The loading phase typically involves consuming around 20 grams per day, split into four 5-gram servings throughout the day, for about 5-7 days (the splitting of the 20g will help to reduce any potential IBS discomfort). After the loading phase, the maintenance phase begins, involving a lower daily dose of creatine to maintain the elevated creatine stores. This dose is typically around 3-5 grams per day depending on the person. For reference, 100g of salmon or beefburger contain around 0.9g of creatine, and 100g of chicken or tuna contain around 0.4g of creatine. it’s important to state that cooking can cause meat to lose some creatine. The amount that decreases depends on the type and cut of meat, but it’s correlated with how long it’s cooked. A good amount of creatine moves to the juice of the meat during cooking so it may help to consume this by making a sauce or pouring it over the meat as you cook it.
It's worth noting that the loading phase isn't strictly necessary for the average gym goer. If you start with the maintenance dose right away, you'll eventually reach the same creatine levels in the muscles; it will just take a bit longer (around 3-4 weeks). It also doesn’t matter what time of day you take it, as long as it’s taken consistently to keep your muscles saturated.
What is the best type?
Creatine's effectiveness depends on its type, not its form. Both powder and capsules typically contain the same type - creatine monohydrate - so their benefits are similar. Both will have certain pros and cons to different people: the powder may absorb slightly faster, but the difference is minor. Capsules are more convenient, especially on the go, but they are often pricier. The taste or texture of powder might not appeal to everyone.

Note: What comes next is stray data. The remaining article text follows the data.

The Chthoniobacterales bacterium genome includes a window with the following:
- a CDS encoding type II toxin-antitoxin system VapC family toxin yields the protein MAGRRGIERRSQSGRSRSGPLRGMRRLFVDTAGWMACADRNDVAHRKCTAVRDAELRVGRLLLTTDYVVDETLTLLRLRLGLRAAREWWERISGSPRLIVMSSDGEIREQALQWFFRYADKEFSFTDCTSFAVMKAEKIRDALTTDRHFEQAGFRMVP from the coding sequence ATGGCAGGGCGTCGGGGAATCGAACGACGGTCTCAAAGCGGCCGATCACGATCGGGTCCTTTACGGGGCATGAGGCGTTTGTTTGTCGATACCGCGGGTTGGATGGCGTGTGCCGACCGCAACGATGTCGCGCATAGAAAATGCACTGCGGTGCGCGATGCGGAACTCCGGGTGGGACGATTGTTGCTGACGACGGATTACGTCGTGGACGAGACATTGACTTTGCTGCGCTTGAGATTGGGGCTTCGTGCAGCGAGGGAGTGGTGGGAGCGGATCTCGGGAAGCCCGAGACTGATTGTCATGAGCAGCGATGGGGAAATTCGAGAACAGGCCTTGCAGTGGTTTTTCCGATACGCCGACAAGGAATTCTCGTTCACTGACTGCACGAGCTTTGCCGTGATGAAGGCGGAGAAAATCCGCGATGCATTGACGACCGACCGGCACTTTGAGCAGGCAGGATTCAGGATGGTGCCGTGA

Is it worth it?
Numerous studies have demonstrated that creatine supplementation can significantly increase muscle strength and size, improve exercise performance, and enhance recovery. Beyond these well-known fitness benefits, emerging research suggests that creatine may also have a role in supporting brain health, bone health, and potentially even in managing blood sugar levels. Many supplements are often not worth the money or have the scientific backing, but the scientific support behind creatine makes it worthy of consideration. Before you begin supplementing with Creatine, you still need the right stimulus from resistance exercise to make use of the added performance benefits of Creatine, and first try and include a variety of lean cuts of meat such as beef, pork, fish and poultry if you eat meat for a food first approach.
By Abigail Attenborough
[i] Burke, R. et al. The Effects of Creatine Supplementation Combined with Resistance Training on Regional Measures of Muscle Hypertrophy: A Systematic Review with Meta-Analysis. Nutrients 2023, 15, 2116. https://doi.org/10.3390/nu15092116
[ii] Beal, M.F., 2011. Neuroprotective effects of creatine. Amino acids, 40(5), pp.1305-1313.
[iii] Kreider, R.B., Kalman, D.S., Antonio, J. et al. International Society of Sports Nutrition position stand: safety and efficacy of creatine supplementation in exercise, sport, and medicine. J Int Soc Sports Nutr 14, 18 (2017). https://doi.org/10.1186/s12970-017-0173-z